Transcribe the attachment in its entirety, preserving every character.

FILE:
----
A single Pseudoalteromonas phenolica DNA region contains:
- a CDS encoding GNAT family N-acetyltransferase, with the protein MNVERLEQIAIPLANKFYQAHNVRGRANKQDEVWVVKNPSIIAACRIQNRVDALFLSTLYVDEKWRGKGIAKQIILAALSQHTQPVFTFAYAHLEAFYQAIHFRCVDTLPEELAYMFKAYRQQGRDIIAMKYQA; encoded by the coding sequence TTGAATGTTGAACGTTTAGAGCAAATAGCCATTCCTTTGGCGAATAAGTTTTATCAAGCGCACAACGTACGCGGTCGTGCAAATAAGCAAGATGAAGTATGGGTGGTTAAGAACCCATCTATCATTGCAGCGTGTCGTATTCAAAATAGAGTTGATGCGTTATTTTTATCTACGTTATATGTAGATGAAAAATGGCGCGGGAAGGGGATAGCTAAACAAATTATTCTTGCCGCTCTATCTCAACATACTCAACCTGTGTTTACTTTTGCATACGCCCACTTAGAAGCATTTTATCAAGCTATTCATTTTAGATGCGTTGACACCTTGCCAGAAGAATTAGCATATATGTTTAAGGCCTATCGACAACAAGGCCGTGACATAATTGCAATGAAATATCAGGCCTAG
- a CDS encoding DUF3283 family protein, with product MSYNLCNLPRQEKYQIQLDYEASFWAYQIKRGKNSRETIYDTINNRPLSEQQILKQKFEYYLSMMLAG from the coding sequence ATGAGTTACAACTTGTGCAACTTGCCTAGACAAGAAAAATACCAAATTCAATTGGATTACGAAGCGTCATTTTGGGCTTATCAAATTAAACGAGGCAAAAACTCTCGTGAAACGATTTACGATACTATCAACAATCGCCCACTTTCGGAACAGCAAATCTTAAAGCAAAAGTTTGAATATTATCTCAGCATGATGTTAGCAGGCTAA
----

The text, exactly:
A single Pseudoalteromonas phenolica DNA region contains:
- a CDS encoding GNAT family N-acetyltransferase, with the protein MNVERLEQIAIPLANKFYQAHNVRGRANKQDEVWVVKNPSIIAACRIQNRVDALFLSTLYVDEKWRGKGIAKQIILAALSQHTQPVFTFAYAHLEAFYQAIHFRCVDTLPEELAYMFKAYRQQGRDIIAMKYQA; encoded by the coding sequence TTGAATGTTGAACGTTTAGAGCAAATAGCCATTCCTTTGGCGAATAAGTTTTATCAAGCGCACAACGTACGCGGTCGTGCAAATAAGCAAGATGAAGTATGGGTGGTTAAGAACCCATCTATCATTGCAGCGTGTCGTATTCAAAATAGAGTTGATGCGTTATTTTTATCTACGTTATATGTAGATGAAAAATGGCGCGGGAAGGGGATAGCTAAACAAATTATTCTTGCCGCTCTATCTCAACATACTCAACCTGTGTTTACTTTTGCATACGCCCACTTAGAAGCATTTTATCAAGCTATTCATTTTAGATGCGTTGACACCTTGCCAGAAGAATTAGCATATATGTTTAAGGCCTATCGACAACAAGGCCGTGACATAATTGCAATGAAATATCAGGCCTAG
- a CDS encoding DUF3283 family protein, with product MSYNLCNLPRQEKYQIQLDYEASFWAYQIKRGKNSRETIYDTINNRPLSEQQILKQKFEYYLSMMLAG from the coding sequence ATGAGTTACAACTTGTGCAACTTGCCTAGACAAGAAAAATACCAAATTCAATTGGATTACGAAGCGTCATTTTGGGCTTATCAAATTAAACGAGGCAAAAACTCTCGTGAAACGATTTACGATACTATCAACAATCGCCCACTTTCGGAACAGCAAATCTTAAAGCAAAAGTTTGAATATTATCTCAGCATGATGTTAGCAGGCTAA